The higher the Cap Rate the better and a recommended minimum Cap Rate, if you’re looking at rental properties, is around 10%. That’s just an industry standard and it’ll fluctuate. But if you want to make a good return on investment that’s a good Cap Rate. And that should allow enough money left over so that you can finance it at a reasonable rate by putting 20% or 25% down.
Gross Rent Multiplier for Rental Property Investments
The other indicator or the other number that you can use is what’s called a gross rent multiplier (GRM). That number is based on the price, the $300,000 that we talked about earlier, divided by the actual rents.
In the previous example, if the rents were $40,000 and the purchase price was $300,000, the gross rent multiplier is 7.5. That’s $300,000 divided by $40,000. Or you can turn it to be the other way around you could say $40,000 times 7.5 and that gives you $300,000.
The lower the gross rent multiplier is, the better. And it’s just because you flip things around so instead of dividing, you’re multiplying. So, in this case, the lower the gross rent multiplier, the better. And a good rule of thumb is a gross rent multiplier or a GRM of 7 is a good number … you don’t want to have anything greater than a seven.
What that means is there should be enough protection or enough collateral or enough room in there for you to be able to pay for your expenses and for you to be able to pay for the financing if your GRM is 7.
So, if rents are $40,000 then the maximum purchase price you should be paying if your GRM is 7, is $280,000.
In our example earlier where you had rents of $40,000, you should not pay more than $280,000 for that house that’s listed at $300,000.
That gives you a good rough idea for a starting point. So, what you would do is you would make an offer based on that GRM and say … yeah, it looks good … I’ll make an offer of $280,000. And if people are interested and they come back when accepting your offer then you can go in and do your due diligence of checking rents in more detail, checking expenses, looking at rent rolls and various things.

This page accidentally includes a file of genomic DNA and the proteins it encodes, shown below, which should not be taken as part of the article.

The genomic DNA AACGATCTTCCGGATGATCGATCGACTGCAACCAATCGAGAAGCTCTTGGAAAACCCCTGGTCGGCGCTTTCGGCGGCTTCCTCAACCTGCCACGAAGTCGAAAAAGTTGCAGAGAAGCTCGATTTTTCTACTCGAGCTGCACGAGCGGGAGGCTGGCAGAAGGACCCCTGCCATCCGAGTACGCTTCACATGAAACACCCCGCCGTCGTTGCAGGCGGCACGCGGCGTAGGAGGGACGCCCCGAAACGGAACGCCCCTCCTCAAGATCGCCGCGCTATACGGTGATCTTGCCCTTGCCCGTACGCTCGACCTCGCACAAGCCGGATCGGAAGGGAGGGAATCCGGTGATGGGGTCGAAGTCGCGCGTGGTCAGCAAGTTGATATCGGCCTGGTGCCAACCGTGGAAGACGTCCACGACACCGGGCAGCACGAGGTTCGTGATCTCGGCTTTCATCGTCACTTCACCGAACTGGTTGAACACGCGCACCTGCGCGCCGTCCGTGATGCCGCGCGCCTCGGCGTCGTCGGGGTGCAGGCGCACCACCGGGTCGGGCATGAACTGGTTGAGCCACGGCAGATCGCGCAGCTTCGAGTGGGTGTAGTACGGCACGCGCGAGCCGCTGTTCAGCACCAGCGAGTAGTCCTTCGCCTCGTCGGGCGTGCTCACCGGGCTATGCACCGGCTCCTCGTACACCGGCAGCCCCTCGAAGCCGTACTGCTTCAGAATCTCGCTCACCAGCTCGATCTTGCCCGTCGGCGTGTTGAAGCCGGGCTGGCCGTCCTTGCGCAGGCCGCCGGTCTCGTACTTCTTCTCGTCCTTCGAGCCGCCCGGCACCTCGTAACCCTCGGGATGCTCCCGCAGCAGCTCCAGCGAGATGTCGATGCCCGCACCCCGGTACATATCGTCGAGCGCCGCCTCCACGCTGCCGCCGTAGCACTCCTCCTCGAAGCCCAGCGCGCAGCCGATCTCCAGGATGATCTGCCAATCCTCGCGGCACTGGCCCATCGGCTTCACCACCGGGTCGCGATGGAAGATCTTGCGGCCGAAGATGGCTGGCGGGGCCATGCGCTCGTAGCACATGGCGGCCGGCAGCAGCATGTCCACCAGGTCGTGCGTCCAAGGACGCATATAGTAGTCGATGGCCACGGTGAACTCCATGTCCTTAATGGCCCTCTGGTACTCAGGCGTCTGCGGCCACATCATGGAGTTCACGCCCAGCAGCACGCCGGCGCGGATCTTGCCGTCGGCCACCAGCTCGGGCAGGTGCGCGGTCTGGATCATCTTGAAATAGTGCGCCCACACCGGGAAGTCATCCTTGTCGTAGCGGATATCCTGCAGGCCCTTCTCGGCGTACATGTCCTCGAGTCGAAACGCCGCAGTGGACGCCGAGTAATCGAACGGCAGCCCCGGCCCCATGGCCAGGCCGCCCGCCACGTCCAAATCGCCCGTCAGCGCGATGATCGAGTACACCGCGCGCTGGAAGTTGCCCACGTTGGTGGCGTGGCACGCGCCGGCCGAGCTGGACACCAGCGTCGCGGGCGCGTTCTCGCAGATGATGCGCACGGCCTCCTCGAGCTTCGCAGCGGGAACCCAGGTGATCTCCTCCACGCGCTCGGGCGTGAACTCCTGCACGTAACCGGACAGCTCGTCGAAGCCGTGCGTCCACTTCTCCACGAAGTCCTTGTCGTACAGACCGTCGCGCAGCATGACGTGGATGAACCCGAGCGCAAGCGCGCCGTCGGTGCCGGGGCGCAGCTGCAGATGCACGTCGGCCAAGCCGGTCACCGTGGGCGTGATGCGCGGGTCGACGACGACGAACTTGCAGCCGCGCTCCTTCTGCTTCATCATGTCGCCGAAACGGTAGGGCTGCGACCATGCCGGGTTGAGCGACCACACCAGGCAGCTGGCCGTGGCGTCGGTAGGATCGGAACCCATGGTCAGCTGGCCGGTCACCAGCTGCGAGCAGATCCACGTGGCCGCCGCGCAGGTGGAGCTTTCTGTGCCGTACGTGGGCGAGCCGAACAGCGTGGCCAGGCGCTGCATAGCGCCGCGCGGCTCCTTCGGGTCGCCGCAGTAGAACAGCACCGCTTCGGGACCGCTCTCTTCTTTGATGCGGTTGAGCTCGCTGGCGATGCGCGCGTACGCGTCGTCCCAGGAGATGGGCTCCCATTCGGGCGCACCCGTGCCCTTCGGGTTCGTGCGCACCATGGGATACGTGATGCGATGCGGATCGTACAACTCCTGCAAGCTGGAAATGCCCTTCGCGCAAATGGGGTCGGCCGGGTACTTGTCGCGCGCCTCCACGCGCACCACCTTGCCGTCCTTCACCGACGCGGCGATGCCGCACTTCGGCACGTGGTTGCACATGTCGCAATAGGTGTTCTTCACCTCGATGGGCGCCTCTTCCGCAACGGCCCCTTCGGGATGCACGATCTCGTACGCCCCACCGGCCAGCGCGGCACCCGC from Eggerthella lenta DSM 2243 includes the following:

Validate Rental Income
One of the things you can do too, prior to your offer to validate rental income, is to look at comparable rents in the neighborhood.
Look at buildings in the same type of condition, looking to see if they are 2-bedroom, 3-bedroom, 1- bedroom, whatever and see what the rents are going for in the neighborhood and use those as a better comparison.
And then what you do is you add a 5% vacancy rate and that should give you a good indicator of what the gross rental income should be for that property. Now keep in mind if it’s a multi-unit building and you’ve got 5, 6, 10 units or whatever, you have to look at how often these things are rented and what the rental has been and the occupancy has been over a period of time. So, you want to look at their rent roll
Another way to validate the rental income is to ask the owner for their tax filing for last year or for the previous year because most people don’t tend to exaggerate how much income they claimed when they filed the taxes. Now some people might say they did that because they are never going to claim all the income when they file taxes.
That’s another indicator of why you don’t want to buy that property, right?
So, the three steps to evaluate the rental income.
- I never use Cap Rates, so right away ignore the Cap Rate because there are too many opportunities for the current owner to exaggerate either over on the income or under on the expenses.
- I determined the income by using the comparison method looking at rentals in the area or by asking for the owner’s tax filing; and
- I multiply the rent income by 7 to determine the max purchase price. In that previous example we did, we had $40,000 gross income. The gross rent multiplier is 7 so I multiplied $40,000 by 7 and get $280,000 and that’s the offer I would have made on that property.
So that’s basically a quick and dirty way to do a quick evaluation before purchasing a property. As you get closer to finalizing the deal you will want to validate all those incomes. You will want to validate those expenses. You will want to look at the property. You want to do many other things, right?
Thanks very much